We make an Olympic sport of pointing out other people’s mistakes.
An Olympic athlete stands on the podium, gold medal around her neck, and fails to put her hand on her heart for the national anthem. We who could never do what she has done are offended.
A presidential candidate’s wife poses topless twenty years ago, before she knew the man who was not then running for president, and we rush to condemn her.
A singer wears too little on stage and shows us more than she intended to. After we’ve had our fill of looking at the pictures, we who have neither her talent nor her beauty excoriate her for her lack of modesty.
A presidential candidate fails to wear a flag pin on his lapel. We who have no idea what it’s like to run for president attack him for lack of patriotism.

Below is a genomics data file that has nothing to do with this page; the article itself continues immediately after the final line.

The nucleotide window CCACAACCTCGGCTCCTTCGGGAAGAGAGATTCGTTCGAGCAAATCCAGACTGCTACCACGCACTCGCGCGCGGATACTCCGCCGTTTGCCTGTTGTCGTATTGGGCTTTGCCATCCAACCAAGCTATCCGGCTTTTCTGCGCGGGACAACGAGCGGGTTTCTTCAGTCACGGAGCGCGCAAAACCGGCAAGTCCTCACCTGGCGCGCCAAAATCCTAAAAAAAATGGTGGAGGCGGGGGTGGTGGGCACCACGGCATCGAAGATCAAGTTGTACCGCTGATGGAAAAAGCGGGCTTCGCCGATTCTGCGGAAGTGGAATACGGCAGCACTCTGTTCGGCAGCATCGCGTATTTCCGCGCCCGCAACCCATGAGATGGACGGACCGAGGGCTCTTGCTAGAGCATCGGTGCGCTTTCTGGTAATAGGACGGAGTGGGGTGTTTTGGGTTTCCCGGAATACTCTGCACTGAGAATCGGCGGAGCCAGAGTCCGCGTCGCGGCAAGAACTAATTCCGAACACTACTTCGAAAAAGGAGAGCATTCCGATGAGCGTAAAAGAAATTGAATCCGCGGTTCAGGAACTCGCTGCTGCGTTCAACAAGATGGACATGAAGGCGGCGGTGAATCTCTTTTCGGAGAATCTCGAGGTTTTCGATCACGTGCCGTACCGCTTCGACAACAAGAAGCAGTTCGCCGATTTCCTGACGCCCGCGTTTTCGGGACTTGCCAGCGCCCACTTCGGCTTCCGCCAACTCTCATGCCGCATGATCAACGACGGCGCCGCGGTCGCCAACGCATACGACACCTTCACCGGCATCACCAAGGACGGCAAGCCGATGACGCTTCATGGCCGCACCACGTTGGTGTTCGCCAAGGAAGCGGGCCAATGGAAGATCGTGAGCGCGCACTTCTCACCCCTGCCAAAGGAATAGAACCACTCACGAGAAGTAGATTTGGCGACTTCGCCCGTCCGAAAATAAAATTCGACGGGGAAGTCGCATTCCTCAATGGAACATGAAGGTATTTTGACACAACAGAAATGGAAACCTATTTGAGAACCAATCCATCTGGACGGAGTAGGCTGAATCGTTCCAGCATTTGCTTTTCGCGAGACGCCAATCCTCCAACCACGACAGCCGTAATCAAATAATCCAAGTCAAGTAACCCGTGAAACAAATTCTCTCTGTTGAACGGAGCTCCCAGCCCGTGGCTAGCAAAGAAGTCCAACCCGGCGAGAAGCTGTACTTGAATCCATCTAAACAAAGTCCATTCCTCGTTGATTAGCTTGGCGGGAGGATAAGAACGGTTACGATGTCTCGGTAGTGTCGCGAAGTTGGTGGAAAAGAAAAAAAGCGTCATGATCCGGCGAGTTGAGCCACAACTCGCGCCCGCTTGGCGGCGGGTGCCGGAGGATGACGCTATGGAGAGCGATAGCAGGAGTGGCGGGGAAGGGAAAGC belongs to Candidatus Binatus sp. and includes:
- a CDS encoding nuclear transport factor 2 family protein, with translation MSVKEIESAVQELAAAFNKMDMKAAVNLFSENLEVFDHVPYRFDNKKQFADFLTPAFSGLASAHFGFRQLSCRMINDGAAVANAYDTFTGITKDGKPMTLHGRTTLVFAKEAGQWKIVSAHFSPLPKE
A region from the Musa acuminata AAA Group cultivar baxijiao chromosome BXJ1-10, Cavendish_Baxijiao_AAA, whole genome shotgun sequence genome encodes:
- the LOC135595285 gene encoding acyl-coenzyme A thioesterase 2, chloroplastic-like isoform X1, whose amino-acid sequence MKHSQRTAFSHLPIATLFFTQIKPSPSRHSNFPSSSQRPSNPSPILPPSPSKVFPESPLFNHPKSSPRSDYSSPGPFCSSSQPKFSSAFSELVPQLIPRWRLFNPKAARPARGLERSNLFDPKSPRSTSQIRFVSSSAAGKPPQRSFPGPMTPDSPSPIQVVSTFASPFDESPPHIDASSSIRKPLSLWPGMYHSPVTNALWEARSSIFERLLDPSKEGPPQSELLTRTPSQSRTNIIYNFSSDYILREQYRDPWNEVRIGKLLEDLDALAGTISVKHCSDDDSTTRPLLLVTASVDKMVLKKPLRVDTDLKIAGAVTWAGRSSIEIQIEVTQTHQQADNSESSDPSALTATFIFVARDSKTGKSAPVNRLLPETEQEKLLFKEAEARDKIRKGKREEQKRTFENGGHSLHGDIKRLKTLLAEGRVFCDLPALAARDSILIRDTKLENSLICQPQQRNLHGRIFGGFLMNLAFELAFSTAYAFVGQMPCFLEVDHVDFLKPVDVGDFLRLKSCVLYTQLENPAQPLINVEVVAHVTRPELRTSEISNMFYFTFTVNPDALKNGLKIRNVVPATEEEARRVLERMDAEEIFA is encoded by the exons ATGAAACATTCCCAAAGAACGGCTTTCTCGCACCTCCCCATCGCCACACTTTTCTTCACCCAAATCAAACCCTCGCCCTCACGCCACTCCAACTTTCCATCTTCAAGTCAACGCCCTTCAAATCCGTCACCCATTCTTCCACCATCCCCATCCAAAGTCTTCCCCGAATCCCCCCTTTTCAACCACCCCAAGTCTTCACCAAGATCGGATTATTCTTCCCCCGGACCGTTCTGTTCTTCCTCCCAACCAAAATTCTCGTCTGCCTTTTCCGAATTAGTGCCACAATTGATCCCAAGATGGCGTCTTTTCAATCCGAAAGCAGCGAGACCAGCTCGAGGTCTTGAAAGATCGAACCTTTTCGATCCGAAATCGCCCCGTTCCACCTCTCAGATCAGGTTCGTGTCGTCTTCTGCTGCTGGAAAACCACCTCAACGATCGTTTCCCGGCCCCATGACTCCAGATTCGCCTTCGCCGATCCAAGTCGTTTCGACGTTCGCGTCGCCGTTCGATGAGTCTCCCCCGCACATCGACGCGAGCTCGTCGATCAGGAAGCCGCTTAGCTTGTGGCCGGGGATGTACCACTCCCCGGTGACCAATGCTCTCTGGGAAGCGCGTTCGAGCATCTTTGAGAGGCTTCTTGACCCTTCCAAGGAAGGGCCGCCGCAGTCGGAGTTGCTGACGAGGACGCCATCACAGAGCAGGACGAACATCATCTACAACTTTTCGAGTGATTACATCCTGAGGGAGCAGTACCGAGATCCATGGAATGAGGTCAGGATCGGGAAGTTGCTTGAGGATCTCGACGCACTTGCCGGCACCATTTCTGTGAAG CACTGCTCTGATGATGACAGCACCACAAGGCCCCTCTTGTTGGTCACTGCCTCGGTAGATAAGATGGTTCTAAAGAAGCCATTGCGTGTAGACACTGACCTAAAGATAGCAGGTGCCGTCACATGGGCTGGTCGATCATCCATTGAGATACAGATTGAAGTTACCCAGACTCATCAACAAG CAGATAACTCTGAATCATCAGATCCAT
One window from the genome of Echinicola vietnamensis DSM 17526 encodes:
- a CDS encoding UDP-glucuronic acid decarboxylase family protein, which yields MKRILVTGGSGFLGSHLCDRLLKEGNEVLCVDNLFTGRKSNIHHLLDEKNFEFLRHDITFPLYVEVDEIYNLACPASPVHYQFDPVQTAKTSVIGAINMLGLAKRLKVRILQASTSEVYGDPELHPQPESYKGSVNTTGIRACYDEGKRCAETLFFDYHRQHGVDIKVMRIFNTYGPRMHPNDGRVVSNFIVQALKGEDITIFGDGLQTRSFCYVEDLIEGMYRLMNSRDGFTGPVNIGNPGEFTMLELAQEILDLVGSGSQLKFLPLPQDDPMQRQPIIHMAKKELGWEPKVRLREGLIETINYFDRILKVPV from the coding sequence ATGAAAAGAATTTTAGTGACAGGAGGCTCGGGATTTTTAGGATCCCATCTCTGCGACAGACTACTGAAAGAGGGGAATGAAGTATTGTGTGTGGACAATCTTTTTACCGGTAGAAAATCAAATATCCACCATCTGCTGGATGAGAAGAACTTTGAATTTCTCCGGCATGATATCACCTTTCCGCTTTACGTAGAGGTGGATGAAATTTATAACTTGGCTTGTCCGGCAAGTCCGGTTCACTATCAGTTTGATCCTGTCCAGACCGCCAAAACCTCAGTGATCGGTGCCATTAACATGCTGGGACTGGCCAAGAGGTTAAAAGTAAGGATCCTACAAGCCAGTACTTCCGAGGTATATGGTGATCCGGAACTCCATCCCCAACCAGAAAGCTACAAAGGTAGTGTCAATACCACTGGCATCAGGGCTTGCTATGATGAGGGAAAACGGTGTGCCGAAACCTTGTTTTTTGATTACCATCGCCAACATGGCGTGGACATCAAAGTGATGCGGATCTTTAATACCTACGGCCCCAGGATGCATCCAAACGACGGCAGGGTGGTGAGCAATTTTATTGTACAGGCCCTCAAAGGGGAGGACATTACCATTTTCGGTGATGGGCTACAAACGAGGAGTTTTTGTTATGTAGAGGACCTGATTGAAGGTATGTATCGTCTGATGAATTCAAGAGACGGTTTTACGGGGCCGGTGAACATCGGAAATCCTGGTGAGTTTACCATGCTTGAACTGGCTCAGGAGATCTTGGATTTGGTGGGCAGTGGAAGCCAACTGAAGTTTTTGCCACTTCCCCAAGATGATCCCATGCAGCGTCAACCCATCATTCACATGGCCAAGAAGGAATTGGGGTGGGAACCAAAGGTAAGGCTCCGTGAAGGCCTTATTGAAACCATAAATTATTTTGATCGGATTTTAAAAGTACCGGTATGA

Meanwhile, we demand forgiveness for our own mistakes.
When we fail to deliver a product on time at work and our supervisor takes us to task, we say he’s being unreasonable.
When we forget to make a phone call our husband or wife asked us to make and they get angry, we ask them to calm down.
When we cook supper for our child and forget she doesn’t like pepper on her chicken, we tell her to be grateful and eat it anyway.
When we’re late to an after-work meeting, we excuse ourselves by claiming we had to work late–whether it’s true or not.
What would it take for us to extend the kind of grace to others we demand for ourselves?
What would it take for us to judge our own mistakes the same way we judge those of others?
When will we learn to remove the plank, or the stick, or the log from our own eye before pointing out the speck in another’s?
I have no answers today, nor even suggestions. Just questions to think about.